Superficially this seems like a step forward. If WTO members are going to continue concluding free trade agreements (and it appears that they will), the least they can do is to try to (1) maintain conformity of these agreements with WTO law (specifically Art XXIV GATT and Art V GATS) and (2) introduce some form of meaningful conflict avoidance or coordination mechanism into their free trade agreement that stands some chance of working. If CETA and TTIP panels are to ‘take into account’ WTO interpretations of comparable legal provisions this would seem to aid in the quest for some sort of coherence in world trade law without requiring more demanding and politically contentious primacy claims to be made on the behalf of the WTO system.
The difficulty arises when we take into account the way in which trade law might develop. Let us imagine that the TTIP were successfully concluded and ratified. EU and US disputes over trade obligations arise from their more specific obligations under the TTIP. After all, the bilateral resolution of disputes, especially under a system tailored to the needs of the two parties, can offer many advantages. A number of disputes that previously might have gone to dispute settlement under WTO instead are resolved through the TTIP, and a number of disputes that arise under TTIP relate directly to WTO obligations (the suggested TTIP definition of a subsidy, for example, which is linked to Article 1.1 of the WTO SCM Agreement).
This would already constitute a marked change. Historically a large number of WTO disputes have been transatlantic: genetically modified organisms, beef hormones, aircraft subsidies (on both sides), poultry, steel, bananas and corporate tax arrangements have all been subject to protracted litigation at the WTO, and subsequently influenced its law.
Of course, the WTO resolves disputes between many members, not only the EU and US. If disputes between the EU and US were resolved under the TTIP rather than the WTO, a significant number of disputes would not result in a WTO panel or Appellate Body report. Note that the EU and US are still the most active claimants and respondents at the WTO and inter-US/EU disputes constitute some 36% of their complaints. Canada is the third most active claimant at the WTO (figures are available from the WTO and Horn et al).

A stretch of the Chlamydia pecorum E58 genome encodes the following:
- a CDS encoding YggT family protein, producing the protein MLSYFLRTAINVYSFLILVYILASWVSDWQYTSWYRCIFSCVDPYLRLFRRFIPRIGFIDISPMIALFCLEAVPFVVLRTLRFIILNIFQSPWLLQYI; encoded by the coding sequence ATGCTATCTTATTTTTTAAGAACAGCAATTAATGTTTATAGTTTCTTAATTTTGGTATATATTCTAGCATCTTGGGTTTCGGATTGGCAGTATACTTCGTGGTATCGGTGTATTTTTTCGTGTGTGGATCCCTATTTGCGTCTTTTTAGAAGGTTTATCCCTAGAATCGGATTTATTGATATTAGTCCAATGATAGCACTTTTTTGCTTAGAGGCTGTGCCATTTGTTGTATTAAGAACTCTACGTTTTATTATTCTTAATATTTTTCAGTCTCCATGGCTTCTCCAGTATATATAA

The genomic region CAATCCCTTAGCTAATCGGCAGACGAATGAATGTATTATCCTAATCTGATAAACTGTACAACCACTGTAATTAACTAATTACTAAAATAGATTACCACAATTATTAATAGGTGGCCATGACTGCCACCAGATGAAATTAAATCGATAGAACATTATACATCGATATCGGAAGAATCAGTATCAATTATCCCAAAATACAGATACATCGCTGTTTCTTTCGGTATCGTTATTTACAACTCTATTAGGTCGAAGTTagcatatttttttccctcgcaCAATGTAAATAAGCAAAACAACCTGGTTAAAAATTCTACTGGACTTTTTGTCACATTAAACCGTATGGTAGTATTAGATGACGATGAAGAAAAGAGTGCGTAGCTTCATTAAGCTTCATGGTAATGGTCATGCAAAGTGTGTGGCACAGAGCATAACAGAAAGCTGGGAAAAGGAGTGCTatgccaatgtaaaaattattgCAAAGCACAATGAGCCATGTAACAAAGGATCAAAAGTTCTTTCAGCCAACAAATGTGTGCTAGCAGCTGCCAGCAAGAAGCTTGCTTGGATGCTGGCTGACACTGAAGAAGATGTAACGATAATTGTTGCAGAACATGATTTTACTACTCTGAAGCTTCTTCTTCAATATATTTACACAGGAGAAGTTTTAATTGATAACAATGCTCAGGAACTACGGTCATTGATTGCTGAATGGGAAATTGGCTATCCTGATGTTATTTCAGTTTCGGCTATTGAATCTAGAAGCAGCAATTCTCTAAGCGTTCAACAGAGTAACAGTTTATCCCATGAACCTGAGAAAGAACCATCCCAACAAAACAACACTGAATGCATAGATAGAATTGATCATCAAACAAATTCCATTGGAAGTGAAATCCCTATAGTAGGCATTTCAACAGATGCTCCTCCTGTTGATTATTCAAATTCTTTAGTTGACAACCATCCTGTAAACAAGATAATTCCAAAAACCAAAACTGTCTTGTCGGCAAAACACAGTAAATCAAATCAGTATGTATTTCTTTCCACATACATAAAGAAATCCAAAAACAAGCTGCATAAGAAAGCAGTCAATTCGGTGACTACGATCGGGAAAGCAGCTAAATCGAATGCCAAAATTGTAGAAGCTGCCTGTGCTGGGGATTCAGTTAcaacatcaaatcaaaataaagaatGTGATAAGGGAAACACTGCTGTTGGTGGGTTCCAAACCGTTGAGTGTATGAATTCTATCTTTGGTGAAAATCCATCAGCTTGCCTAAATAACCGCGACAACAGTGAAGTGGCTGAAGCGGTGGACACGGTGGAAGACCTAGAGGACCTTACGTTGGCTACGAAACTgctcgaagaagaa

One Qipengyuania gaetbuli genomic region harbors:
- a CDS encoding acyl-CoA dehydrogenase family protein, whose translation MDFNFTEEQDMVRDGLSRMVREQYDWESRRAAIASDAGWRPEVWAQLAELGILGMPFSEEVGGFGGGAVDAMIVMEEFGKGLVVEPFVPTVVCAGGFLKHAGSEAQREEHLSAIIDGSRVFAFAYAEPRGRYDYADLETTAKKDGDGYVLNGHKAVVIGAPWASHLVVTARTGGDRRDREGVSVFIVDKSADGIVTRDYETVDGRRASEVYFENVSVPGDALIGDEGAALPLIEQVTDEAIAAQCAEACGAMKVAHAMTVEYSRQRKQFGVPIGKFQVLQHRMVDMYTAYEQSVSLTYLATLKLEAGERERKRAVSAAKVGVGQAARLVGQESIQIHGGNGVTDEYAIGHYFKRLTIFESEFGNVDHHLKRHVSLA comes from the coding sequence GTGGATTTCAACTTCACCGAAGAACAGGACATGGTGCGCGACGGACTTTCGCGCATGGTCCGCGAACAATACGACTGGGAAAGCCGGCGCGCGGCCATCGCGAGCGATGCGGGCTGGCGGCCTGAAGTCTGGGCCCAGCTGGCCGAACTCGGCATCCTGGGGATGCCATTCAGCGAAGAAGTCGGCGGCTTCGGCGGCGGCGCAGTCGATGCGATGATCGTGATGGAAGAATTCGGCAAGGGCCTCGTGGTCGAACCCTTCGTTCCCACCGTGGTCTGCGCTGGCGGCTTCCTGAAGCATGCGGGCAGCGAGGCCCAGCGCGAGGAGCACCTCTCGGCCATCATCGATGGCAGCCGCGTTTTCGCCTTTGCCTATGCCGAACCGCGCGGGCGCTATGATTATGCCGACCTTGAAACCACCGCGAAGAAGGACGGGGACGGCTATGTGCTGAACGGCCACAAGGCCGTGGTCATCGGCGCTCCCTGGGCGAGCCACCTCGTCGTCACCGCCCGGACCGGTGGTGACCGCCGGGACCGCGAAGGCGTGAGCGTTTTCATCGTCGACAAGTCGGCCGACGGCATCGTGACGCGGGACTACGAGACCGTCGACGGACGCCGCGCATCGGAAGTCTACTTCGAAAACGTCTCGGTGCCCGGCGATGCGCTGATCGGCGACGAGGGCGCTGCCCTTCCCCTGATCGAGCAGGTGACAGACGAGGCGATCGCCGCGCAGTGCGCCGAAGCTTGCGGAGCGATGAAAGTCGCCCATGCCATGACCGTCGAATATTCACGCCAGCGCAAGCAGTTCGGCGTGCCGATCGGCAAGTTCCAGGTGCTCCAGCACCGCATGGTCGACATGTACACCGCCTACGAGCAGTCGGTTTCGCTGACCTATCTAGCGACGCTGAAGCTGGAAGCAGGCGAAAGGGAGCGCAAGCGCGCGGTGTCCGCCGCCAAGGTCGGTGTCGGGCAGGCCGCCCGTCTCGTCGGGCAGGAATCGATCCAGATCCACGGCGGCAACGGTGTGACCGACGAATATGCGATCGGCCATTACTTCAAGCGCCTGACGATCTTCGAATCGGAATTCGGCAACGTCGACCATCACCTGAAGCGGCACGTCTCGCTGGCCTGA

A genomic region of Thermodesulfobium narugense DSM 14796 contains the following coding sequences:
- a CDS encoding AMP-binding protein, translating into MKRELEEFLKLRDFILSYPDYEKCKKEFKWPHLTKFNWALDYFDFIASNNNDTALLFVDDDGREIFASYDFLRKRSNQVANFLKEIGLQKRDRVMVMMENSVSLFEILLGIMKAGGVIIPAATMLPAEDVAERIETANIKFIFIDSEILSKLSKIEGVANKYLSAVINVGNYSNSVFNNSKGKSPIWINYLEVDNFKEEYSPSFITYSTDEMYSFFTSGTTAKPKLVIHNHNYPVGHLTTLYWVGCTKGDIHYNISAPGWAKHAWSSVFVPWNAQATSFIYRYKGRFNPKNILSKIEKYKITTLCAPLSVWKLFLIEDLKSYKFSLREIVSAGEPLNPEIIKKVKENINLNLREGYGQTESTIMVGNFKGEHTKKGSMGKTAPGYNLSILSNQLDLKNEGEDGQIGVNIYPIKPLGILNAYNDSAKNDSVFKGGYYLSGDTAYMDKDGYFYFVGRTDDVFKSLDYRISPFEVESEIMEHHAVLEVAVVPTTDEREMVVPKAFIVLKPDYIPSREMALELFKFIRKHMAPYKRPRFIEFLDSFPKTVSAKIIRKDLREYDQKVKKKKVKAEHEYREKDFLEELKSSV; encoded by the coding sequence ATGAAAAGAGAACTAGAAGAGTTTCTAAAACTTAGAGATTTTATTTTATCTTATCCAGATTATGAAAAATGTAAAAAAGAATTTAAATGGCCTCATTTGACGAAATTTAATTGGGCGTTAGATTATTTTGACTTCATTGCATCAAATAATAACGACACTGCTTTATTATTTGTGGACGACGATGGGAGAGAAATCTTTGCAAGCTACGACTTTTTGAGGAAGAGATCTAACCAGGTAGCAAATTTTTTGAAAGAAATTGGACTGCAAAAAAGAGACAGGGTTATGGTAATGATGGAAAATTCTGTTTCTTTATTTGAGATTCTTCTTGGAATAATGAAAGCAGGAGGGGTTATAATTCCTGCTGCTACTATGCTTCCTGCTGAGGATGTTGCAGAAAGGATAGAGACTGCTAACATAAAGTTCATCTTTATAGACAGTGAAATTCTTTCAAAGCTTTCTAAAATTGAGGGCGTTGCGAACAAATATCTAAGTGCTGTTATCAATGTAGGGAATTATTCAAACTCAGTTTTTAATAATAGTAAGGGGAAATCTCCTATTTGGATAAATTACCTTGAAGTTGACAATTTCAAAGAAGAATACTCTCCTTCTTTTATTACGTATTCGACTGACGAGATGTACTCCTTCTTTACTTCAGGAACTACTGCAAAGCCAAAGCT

While the EU, US and Canada would still engage in litigation with other WTO members, there would exist an increasing body of case-law that develops without their direct participation. One wonders whether either side would be comfortable with panels within the TTIP or CETA taking the lead from WTO panel or Appellate Body reports that arose from China-Mexico or Indonesia-Brazil disputes, for example. Given the importance that the argumentation adopted by the parties can have on the outcomes of disputes, as well as the report itself, it is hard to imagine that they would accept this with equanimity. Reduced participation ought not matter if we consider the WTO a truly multilateral institution with a global mandate, yet when reduced participation reduces influence on outcomes, Members’ views may change.
What, then, are the possible outcomes? It may be that most EU-US disputes will still be litigated at the WTO in spite of a potential bilateral solution. This is the pattern at NAFTA where litigation takes place under both agreements (indeed, at times simultaneously as inTuna/Dolphin II). It could also be that third party participation by the US and EU in disputes will satisfy their need to participate in the judicial processes that (indirectly) affect them.
There are, however, two more extreme alternatives: (1) for panels established by these free trade agreements to ignore de facto their interpretive obligations under the treaty and (perhaps unintentionally) to continue to regionalise the multilateral trade system both legally and economically; or (2), acknowledge the development of a truly global ‘common law of international trade’ and move into a pattern of coordination rather than separation in trade law. As is often the case with the interpretative process in judicial decision-making, it may not be clear which of these options a panel takes: how far does the obligation to ‘take into account’ extend? Note Simon Lester’s identification of the ambiguity inherent in this term.
What is of particular interest here is the way the acknowledgment of a problem (increasingly institutionalised regionalism within a multilateral trading system) and an attempt to offer a remedy (here through interpretative conflict avoidance) may unintentionally initiate a new stage in the development of trade law. Which way it goes, of course, remains to be seen